There are striking similarities between Hickory Golf of today and the last decades of the 19th century!
Our engaging hobby is almost unknown to the golfing world outside our little band of Practitioners here and abroad, and attracts no professional reward or public notice, with the happy result that it can be competitive without risk of ungentlemanly conduct, and entirely sociable.
Outside Scotland, at least, there was in those days a similar public ignorance or interest, in golf’s early stages of development, and was played in a similar spirit. Although the Victorian Gentry took their pastimes seriously, one looks in vain through the Periodicals and Magazines of the time for references to the game of golf.
In the 20th Century, largely thanks to the American lack of a caste system and willingness to espouse new pursuits, the game grew rapidly – the Club Makers at the Course were overtaken by an equipment industry, and the preserve of the exclusive few became the delight of many, with the help of land availability and a sympathetic climate.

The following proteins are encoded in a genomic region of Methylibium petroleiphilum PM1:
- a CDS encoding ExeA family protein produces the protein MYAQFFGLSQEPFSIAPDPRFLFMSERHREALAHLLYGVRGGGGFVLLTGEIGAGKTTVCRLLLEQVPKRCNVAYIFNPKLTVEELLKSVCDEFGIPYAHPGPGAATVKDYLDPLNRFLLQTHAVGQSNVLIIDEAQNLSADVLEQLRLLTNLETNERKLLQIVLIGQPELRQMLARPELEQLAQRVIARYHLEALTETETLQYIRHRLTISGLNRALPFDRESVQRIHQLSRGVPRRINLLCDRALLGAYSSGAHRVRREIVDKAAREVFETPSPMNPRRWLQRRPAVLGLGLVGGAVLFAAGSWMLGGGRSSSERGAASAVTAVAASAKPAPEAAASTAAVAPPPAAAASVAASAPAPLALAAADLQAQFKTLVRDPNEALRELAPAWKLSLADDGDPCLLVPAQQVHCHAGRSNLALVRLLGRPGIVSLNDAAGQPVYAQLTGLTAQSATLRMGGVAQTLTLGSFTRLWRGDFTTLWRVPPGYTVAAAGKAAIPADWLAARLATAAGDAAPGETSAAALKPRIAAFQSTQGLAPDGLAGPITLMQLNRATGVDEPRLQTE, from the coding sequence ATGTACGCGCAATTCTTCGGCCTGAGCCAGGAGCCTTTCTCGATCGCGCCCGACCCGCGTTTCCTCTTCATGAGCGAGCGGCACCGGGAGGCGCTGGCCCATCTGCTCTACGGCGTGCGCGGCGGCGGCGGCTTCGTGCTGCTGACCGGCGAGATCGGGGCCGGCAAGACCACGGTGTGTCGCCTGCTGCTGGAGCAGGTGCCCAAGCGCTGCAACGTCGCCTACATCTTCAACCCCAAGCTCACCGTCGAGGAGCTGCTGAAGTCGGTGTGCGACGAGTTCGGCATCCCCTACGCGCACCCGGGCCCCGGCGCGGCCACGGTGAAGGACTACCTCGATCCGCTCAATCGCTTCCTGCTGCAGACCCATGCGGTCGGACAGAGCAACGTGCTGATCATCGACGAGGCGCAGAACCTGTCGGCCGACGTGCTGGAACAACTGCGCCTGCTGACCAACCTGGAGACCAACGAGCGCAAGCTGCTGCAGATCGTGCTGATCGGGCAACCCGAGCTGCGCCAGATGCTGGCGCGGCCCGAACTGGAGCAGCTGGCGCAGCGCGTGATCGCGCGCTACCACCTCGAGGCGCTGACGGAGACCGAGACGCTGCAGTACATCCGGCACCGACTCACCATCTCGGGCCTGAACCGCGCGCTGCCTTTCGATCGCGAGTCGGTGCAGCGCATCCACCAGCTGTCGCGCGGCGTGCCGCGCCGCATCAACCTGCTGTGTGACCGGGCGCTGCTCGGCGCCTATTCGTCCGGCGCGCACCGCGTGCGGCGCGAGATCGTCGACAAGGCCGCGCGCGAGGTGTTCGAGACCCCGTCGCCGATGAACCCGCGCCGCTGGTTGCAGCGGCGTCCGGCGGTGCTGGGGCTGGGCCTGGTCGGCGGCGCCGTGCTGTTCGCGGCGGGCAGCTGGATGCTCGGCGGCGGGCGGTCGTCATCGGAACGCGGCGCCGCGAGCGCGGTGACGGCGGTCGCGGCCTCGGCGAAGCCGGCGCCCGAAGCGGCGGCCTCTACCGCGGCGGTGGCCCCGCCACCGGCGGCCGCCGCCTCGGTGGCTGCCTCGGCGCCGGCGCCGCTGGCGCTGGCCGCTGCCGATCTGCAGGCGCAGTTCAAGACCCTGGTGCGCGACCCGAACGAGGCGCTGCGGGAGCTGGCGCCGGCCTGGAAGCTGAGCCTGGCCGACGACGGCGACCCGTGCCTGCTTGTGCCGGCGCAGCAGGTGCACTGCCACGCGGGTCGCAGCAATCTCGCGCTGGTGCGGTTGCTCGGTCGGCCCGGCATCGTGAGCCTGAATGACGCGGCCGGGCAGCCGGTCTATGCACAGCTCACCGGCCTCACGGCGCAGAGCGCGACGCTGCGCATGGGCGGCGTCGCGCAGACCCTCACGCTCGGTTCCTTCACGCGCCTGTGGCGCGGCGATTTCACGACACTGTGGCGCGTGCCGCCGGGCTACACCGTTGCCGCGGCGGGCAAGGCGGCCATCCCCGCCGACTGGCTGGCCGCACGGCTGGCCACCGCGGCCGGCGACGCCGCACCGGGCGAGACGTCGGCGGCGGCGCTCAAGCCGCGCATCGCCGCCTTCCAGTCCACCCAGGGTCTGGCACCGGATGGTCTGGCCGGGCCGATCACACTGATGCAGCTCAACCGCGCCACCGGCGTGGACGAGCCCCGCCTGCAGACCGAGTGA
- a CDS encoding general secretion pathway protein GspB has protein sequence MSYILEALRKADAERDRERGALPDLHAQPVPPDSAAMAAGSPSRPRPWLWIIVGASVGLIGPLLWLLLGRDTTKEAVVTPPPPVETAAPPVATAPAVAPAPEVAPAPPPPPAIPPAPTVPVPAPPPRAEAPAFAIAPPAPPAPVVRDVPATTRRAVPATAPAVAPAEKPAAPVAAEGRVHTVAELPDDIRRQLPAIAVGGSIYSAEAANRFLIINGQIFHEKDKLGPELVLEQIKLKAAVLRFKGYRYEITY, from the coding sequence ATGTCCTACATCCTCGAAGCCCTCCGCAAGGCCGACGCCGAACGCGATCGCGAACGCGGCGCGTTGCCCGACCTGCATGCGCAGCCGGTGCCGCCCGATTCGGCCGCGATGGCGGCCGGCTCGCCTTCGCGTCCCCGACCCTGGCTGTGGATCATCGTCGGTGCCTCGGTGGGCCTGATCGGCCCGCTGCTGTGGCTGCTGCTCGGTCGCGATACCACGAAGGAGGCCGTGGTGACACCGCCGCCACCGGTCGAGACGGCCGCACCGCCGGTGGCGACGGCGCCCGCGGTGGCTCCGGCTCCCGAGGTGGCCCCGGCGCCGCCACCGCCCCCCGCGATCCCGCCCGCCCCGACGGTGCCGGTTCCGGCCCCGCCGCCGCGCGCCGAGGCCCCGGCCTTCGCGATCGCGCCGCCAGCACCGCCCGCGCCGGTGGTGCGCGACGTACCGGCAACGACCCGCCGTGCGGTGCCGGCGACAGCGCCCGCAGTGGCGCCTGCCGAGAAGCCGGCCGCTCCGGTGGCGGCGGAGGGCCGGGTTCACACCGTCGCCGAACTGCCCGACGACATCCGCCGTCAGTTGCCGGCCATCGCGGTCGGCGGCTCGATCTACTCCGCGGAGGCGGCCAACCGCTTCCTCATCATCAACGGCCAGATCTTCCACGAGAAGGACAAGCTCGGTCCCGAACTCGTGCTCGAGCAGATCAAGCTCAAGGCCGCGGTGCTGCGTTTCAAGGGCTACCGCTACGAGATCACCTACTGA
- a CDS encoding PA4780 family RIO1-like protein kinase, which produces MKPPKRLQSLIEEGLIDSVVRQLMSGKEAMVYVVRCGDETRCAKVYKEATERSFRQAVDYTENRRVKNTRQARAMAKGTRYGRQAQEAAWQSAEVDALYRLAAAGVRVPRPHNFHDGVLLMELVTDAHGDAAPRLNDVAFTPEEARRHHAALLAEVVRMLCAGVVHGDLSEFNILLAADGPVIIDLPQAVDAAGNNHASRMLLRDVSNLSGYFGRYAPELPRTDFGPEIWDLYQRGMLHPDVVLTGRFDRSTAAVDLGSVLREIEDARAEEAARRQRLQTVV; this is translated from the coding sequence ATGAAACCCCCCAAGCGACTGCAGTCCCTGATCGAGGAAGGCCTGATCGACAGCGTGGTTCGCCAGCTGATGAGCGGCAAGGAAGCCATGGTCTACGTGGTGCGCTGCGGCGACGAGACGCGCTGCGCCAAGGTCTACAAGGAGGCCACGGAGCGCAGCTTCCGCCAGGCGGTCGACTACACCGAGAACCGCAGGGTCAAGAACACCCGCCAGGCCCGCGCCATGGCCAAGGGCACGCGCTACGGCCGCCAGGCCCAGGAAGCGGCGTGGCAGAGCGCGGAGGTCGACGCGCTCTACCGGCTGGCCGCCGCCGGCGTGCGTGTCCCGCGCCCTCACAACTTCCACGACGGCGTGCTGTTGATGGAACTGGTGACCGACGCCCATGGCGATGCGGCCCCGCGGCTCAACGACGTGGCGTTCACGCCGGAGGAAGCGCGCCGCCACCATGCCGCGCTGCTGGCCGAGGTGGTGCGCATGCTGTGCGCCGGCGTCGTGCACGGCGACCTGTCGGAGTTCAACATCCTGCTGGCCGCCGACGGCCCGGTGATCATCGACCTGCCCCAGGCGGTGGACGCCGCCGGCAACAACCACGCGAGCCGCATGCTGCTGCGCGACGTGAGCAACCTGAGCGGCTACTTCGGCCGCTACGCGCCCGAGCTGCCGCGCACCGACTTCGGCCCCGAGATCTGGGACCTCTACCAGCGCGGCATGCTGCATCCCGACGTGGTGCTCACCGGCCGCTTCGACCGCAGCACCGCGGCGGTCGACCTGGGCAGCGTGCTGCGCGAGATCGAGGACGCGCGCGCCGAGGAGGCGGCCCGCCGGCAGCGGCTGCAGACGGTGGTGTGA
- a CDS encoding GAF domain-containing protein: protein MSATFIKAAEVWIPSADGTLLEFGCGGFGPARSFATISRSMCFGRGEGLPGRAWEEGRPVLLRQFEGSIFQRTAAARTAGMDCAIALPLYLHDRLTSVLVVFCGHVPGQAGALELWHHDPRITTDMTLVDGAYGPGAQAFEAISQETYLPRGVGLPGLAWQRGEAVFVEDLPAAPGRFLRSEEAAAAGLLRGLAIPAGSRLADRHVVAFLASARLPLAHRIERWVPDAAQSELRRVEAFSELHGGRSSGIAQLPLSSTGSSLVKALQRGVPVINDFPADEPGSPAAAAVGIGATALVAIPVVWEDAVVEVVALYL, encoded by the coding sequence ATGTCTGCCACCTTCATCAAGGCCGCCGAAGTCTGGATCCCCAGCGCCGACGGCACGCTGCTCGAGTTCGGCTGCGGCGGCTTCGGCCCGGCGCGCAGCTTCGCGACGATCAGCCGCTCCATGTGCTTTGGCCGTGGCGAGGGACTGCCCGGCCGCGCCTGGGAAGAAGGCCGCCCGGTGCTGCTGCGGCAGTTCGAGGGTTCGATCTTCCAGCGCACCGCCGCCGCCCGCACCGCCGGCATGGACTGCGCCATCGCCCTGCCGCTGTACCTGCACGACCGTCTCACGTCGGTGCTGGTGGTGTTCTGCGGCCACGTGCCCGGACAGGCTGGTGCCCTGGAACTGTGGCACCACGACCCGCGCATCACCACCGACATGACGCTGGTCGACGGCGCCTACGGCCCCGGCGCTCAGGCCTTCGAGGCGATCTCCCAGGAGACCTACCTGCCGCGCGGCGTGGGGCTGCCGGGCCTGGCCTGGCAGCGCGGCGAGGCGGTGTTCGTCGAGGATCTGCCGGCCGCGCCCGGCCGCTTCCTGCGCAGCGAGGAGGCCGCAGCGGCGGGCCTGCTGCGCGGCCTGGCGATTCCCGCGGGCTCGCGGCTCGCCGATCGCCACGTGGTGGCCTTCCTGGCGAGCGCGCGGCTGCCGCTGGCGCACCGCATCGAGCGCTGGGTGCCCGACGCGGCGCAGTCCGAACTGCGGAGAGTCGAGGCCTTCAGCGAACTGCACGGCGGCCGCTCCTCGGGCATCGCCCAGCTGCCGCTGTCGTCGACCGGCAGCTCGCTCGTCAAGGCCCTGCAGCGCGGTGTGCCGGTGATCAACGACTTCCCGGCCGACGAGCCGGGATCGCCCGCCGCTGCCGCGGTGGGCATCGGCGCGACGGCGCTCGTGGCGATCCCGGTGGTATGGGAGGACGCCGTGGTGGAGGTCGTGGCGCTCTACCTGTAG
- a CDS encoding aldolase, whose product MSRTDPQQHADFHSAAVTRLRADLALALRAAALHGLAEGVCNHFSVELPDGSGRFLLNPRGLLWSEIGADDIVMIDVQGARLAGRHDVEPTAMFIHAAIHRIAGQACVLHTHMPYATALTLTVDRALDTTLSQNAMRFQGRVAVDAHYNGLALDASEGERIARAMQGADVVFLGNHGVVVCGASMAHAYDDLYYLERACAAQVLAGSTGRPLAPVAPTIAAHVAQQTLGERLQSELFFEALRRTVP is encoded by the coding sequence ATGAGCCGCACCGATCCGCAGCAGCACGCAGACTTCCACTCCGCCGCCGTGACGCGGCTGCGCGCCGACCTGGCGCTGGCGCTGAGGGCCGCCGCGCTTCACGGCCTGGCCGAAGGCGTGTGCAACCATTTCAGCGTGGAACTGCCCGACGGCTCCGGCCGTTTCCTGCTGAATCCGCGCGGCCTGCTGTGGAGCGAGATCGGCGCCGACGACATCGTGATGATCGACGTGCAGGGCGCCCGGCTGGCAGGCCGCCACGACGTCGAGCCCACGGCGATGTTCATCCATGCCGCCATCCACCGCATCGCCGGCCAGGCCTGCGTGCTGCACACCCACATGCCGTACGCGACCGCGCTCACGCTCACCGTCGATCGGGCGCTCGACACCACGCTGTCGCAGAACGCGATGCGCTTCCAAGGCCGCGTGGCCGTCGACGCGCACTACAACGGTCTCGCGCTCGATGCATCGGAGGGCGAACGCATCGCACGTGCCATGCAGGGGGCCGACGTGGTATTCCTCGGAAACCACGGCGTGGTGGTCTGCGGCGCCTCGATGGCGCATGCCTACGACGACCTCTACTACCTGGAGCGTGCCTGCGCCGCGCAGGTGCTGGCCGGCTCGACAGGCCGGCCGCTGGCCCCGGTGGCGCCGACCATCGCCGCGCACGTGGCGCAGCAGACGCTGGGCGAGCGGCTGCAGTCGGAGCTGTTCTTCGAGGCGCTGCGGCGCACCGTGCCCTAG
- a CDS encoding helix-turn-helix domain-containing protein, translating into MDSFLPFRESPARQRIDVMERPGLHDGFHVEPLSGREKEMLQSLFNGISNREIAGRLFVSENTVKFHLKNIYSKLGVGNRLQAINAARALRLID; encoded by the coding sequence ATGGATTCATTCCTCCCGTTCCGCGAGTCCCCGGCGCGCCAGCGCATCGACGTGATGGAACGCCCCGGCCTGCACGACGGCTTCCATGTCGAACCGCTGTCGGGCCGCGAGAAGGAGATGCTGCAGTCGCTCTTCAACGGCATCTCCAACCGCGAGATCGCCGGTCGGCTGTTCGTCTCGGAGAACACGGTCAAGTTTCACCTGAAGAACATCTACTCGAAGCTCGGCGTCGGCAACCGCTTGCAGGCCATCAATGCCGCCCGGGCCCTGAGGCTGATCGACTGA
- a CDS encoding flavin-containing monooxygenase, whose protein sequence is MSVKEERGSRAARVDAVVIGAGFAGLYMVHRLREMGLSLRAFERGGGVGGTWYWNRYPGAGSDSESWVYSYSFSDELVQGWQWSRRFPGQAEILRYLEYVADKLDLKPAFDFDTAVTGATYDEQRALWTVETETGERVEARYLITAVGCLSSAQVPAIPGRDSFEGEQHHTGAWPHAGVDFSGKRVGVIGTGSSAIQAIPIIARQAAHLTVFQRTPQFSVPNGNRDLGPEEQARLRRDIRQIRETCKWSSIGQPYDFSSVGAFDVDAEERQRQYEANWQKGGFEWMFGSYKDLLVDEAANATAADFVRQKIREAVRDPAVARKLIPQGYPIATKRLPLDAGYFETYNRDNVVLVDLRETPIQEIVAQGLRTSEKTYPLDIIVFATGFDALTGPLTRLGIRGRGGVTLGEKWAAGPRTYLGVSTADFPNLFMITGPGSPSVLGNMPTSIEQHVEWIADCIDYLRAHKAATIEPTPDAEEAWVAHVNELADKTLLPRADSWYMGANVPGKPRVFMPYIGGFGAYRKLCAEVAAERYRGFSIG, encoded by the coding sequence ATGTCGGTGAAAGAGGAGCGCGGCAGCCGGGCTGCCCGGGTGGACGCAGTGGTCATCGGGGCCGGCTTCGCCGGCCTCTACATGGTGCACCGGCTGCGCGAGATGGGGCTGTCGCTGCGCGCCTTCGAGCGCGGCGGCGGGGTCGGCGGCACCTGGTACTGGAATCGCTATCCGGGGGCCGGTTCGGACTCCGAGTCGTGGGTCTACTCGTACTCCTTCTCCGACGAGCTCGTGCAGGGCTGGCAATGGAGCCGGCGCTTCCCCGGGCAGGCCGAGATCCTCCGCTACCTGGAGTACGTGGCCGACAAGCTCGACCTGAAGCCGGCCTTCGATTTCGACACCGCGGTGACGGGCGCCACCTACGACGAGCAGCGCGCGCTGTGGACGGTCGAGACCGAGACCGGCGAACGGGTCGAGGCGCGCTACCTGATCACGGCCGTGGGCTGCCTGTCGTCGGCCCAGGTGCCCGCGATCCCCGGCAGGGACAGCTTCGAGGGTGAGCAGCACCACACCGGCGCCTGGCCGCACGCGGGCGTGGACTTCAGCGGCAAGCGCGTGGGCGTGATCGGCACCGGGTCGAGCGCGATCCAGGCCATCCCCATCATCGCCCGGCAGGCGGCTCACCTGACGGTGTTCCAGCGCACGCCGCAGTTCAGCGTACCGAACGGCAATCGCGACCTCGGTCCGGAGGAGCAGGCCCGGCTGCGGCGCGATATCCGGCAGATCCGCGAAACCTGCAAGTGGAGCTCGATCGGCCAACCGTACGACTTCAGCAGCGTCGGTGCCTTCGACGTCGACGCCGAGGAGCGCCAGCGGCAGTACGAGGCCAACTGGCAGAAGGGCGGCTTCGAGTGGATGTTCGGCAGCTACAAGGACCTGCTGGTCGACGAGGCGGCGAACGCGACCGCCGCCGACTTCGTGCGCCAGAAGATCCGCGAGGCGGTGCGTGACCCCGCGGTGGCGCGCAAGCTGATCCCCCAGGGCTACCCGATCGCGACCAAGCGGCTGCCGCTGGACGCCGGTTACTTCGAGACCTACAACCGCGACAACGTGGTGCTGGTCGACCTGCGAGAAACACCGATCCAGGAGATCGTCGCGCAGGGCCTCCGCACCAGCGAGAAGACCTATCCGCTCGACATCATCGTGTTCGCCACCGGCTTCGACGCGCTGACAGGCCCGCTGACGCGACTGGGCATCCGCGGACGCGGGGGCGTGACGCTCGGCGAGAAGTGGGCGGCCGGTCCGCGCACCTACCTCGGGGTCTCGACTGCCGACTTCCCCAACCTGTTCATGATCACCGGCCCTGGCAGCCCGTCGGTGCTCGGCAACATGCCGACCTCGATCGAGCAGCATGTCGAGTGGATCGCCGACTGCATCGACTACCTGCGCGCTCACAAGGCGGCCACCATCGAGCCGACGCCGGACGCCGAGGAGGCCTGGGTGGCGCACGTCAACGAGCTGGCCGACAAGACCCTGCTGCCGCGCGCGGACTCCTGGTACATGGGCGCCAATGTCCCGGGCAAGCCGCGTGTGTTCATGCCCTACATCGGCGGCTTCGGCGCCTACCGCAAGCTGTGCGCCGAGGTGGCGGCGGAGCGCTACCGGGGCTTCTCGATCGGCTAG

As a natural consequence, hickory was duly replaced by steel, and later materials, both to answer the need for mass production and to improve playability. America led the way in numbers; innovation, and access, with the inevitable result that it came to be as dominant in the world of golf as in the league of Nations. Two World Wars ensured that Europe and the U.K lagged even further behind.
Our golfing return to the equipment of yesteryear may, in its own small way, mark the passing of the status of golf as an international sport, just as the high-tech age has supplanted the mechanical age. Unless America soon finds a new generation of golfing heroes to dominate the sport, there is a real danger that it will follow tennis into a secondary position. Add that thought to the current economic woes, and the dependence of Clubs and Courses on real estate and development values, and the last Century may well prove to have been the zenith of the game’s power and influence.
Golf has always been an individual sport, except for the tribalism of the Ryder Cup and its imitators, and this Hickory Nut will not be unhappy to spend his declining years in the more civilized atmosphere where Open Winners will rejoice in celebratory drinks and parties; money will no longer rule the game, and the best Exponents will not feign greatness or importance beyond their natural skills – Pass the flask!